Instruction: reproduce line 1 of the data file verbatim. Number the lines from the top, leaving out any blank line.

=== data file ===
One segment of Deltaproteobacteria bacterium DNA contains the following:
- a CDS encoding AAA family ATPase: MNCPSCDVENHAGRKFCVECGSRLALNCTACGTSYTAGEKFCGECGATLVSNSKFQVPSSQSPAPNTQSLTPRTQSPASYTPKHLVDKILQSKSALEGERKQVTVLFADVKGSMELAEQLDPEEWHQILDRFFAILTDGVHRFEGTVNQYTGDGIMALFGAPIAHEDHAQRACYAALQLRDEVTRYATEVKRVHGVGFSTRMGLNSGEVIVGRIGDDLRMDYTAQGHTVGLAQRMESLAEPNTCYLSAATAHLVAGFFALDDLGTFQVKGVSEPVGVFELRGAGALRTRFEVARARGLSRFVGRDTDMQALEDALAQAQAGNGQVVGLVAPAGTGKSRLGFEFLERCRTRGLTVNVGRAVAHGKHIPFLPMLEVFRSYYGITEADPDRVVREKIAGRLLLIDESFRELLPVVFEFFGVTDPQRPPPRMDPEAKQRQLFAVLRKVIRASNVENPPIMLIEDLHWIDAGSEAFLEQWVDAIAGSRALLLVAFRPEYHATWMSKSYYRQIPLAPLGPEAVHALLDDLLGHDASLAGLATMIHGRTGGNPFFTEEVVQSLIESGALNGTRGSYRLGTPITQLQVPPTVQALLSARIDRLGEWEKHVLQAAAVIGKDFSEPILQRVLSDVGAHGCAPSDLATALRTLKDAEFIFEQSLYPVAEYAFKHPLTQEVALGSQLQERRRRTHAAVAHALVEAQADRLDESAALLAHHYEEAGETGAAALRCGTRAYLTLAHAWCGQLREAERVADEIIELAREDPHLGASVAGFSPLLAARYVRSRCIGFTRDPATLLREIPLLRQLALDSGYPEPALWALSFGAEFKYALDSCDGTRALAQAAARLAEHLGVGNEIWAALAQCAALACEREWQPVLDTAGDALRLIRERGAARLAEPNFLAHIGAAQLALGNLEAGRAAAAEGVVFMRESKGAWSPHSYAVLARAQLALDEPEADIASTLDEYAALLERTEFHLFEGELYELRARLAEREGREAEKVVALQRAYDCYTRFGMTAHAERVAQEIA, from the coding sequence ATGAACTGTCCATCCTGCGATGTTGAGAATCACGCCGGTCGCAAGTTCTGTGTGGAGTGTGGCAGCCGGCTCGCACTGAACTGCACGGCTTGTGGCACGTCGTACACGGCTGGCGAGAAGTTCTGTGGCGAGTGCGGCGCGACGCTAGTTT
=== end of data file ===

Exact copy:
One segment of Deltaproteobacteria bacterium DNA contains the following: